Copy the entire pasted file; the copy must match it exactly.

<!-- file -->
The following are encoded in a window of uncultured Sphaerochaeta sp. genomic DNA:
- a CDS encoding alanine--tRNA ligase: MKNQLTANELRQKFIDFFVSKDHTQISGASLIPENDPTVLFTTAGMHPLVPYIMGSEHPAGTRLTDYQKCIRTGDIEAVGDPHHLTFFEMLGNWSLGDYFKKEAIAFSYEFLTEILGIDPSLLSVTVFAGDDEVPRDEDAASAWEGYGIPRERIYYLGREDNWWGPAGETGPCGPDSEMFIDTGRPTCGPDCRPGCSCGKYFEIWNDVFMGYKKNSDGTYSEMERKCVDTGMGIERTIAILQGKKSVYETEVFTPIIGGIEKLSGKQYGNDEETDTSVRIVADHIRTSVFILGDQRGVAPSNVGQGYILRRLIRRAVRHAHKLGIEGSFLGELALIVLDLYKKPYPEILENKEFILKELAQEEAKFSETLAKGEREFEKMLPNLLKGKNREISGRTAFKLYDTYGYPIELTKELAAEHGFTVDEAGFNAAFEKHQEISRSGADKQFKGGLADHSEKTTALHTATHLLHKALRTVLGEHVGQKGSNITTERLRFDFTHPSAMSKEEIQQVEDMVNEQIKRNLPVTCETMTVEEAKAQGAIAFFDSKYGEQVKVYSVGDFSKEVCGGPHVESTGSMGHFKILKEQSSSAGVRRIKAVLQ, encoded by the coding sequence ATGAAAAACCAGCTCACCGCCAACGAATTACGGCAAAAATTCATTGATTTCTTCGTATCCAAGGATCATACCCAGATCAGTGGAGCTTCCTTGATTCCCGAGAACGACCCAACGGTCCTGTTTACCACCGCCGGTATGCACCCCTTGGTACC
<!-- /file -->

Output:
The following are encoded in a window of uncultured Sphaerochaeta sp. genomic DNA:
- a CDS encoding alanine--tRNA ligase: MKNQLTANELRQKFIDFFVSKDHTQISGASLIPENDPTVLFTTAGMHPLVPYIMGSEHPAGTRLTDYQKCIRTGDIEAVGDPHHLTFFEMLGNWSLGDYFKKEAIAFSYEFLTEILGIDPSLLSVTVFAGDDEVPRDEDAASAWEGYGIPRERIYYLGREDNWWGPAGETGPCGPDSEMFIDTGRPTCGPDCRPGCSCGKYFEIWNDVFMGYKKNSDGTYSEMERKCVDTGMGIERTIAILQGKKSVYETEVFTPIIGGIEKLSGKQYGNDEETDTSVRIVADHIRTSVFILGDQRGVAPSNVGQGYILRRLIRRAVRHAHKLGIEGSFLGELALIVLDLYKKPYPEILENKEFILKELAQEEAKFSETLAKGEREFEKMLPNLLKGKNREISGRTAFKLYDTYGYPIELTKELAAEHGFTVDEAGFNAAFEKHQEISRSGADKQFKGGLADHSEKTTALHTATHLLHKALRTVLGEHVGQKGSNITTERLRFDFTHPSAMSKEEIQQVEDMVNEQIKRNLPVTCETMTVEEAKAQGAIAFFDSKYGEQVKVYSVGDFSKEVCGGPHVESTGSMGHFKILKEQSSSAGVRRIKAVLQ, encoded by the coding sequence ATGAAAAACCAGCTCACCGCCAACGAATTACGGCAAAAATTCATTGATTTCTTCGTATCCAAGGATCATACCCAGATCAGTGGAGCTTCCTTGATTCCCGAGAACGACCCAACGGTCCTGTTTACCACCGCCGGTATGCACCCCTTGGTACC